In 1983 the US Public Health Service recommended that “Sexually active homosexual and bisexual men with multiple partners” refrain from donating blood. In 1986, all gay men were banned from donating blood. In 2013, the AMA stated the ban was “discriminatory and not based on sound science.” Have the bans been completely eliminated? Is the blood supply safe?
Short answer, the blood supply is safe, and the bans now are more individually based and in step with other countries like Canada. Let’s take these one at a time.
There will be no change in the testing of donated blood for HIV, or Hepatitis B or C. Full Stop! Testing now involves pooling 16 donor samples and testing for these viruses. If a pooled sample is found to be positive, all 16 samples are individually tested, and the contaminated blood donations removed. Testing with pooled samples, which you may remember from discussions of COVID testing earlier in the pandemic, is an economical way of screening large numbers quickly when resources are scarce or expensive, or when the percentage of positive results is low.
The new FDA proposal, open for a 60-day comment period, has not yet been finalized. It is more inclusive of men who have had sex with men (MSM) or women who have had sex with MSM men. In 2015 the complete ban on MSM men ended as the FDA allowed MSM men whose most recent sexual contact was one year previously to be donors. In 2020, facing a blood shortage due to COVID and lockdowns, the period of REQUIRED abstinence was reduced to 3 months.
The latest iteration of FDA policy would simply ask if donors “had new or multiple sexual partners in the past three months. If the answer is yes, the donors would then be asked if they had anal sex during that period. If so, they would be deferred.”
The increased inclusivity comes with some continued restrictions,
- The three-month deferral remains for those with other HIV risk factors, i.e., injection of “nonprescription” drugs or sex for money or drugs
- Those having or having been treated for HIV who are deferred permanently
- Those taking prophylactic HIV medication (PrEP) would also be delayed; 3 months for oral use and two years for those using injectable PrEP. Here the concern is a false negative test of the blood sample. For banked blood, undetectable is not necessarily untransmittable.
In essence, the FDA is increasing the donor pool for individuals they believe will be HIV-negative, and the protections against the absolute presence of HIV remain in place. The donor pool is being expanded because of a continuing shortage of blood.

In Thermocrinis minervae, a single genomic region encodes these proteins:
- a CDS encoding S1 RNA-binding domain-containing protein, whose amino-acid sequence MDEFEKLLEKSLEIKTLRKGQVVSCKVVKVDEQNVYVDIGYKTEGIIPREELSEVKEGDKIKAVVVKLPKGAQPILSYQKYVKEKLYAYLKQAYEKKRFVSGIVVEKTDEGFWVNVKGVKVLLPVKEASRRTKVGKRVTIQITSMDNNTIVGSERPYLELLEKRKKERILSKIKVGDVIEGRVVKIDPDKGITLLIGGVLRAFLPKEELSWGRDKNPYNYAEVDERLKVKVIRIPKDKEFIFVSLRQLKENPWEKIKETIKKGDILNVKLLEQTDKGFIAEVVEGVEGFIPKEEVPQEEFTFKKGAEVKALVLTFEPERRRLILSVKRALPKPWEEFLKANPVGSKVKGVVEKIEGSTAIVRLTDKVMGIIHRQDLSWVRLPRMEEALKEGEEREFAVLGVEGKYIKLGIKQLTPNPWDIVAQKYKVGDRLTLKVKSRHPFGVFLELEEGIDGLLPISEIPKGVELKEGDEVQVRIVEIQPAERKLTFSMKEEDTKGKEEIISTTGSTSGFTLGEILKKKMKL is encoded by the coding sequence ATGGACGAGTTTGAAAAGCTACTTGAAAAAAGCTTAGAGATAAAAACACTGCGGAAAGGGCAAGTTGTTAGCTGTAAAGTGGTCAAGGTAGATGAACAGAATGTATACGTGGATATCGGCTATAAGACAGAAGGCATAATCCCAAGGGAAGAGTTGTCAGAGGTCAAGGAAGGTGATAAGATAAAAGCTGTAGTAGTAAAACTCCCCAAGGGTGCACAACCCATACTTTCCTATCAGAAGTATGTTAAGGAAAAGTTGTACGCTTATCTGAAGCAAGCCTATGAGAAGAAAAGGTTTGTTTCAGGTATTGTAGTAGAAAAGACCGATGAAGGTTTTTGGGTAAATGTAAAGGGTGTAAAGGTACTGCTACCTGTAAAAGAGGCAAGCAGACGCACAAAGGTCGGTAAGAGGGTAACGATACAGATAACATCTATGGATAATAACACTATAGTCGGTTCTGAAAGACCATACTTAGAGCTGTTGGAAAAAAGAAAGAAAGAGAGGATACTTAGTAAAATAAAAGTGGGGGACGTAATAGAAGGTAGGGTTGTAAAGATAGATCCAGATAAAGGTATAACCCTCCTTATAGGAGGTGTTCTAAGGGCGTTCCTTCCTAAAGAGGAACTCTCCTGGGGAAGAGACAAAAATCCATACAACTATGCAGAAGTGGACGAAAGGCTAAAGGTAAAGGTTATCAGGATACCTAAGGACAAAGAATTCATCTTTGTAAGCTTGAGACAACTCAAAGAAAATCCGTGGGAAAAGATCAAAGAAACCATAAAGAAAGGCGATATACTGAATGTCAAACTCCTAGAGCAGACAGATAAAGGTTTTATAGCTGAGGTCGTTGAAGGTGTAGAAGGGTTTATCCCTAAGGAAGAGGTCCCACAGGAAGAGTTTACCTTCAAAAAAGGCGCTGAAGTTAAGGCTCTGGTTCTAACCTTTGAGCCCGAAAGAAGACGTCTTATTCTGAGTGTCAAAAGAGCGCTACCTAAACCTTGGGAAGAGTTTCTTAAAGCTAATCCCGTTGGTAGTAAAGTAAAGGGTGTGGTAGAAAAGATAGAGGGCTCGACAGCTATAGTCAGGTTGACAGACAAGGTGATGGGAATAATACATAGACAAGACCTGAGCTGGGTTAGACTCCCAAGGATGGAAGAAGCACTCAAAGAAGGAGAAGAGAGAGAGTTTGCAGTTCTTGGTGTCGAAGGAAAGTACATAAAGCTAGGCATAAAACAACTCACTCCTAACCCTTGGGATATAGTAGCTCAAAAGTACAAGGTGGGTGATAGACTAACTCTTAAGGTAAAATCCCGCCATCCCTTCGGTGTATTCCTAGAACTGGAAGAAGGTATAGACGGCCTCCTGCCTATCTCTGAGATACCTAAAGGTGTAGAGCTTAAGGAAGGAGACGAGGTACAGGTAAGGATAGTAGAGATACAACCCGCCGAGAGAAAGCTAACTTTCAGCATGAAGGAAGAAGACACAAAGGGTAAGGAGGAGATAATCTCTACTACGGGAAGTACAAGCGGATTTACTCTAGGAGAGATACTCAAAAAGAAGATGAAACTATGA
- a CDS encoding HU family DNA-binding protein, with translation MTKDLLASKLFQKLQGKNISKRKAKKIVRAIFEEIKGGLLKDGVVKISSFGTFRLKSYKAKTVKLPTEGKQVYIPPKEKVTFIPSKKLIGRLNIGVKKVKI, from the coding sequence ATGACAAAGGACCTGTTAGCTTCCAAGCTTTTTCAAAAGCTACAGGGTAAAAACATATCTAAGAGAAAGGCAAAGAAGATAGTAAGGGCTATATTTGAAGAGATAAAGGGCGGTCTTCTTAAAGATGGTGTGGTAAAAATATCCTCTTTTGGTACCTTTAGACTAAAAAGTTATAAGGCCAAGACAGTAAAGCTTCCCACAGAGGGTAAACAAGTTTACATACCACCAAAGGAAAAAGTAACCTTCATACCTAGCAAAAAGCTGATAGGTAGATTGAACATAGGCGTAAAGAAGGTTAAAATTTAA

Blood has a shelf life; it cannot be stored indefinitely for that day of heightened need. Most blood is broken down into components, red cells, plasma, and coagulation factors, all with their own shelf lives, which extends storage times. The current national shortage is driven by two factors, a shrunken donor pool because of lockdowns and COVID and a reduced workforce to move the blood from your arm into its many different storage forms. Here are the fun facts:
- Roughly 6.8 million of us are blood donors, contributing to the 16 million blood components transfused.
- Among those receiving blood transfusions are people injured due to a range of traumas. About 8% of trauma patients require blood, but only a small percentage require massive transfusion (more than ten units), accounting for 71% of all the blood transfused in a Level I trauma center.
- Patients undergoing cancer treatment receive approximately 25% of our blood supply. And there are other hematologic diseases, like the 100,000 individuals with sickle cell anemia in the US, requiring transfusion throughout their life.
- Surgeons who anticipate significant blood loss during surgery, e.g., trauma, gunshot wounds, liver resection, and cardiovascular surgery, can use cell-saver technology, where blood lost by a patient is recovered, washed, and ultimately transfused. This is done in 60 to 80% of cases reducing the stress on our blood supply
Bottom-line: The new FDA risk assessment provides for a greater pool of donors without increasing the risk of transfusion to recipients. Advances in technology, including blood cell savers and medications designed to boost our blood replenishment, are additional ways we ensure that a need for blood or its products is not a bottle-neck in medical care.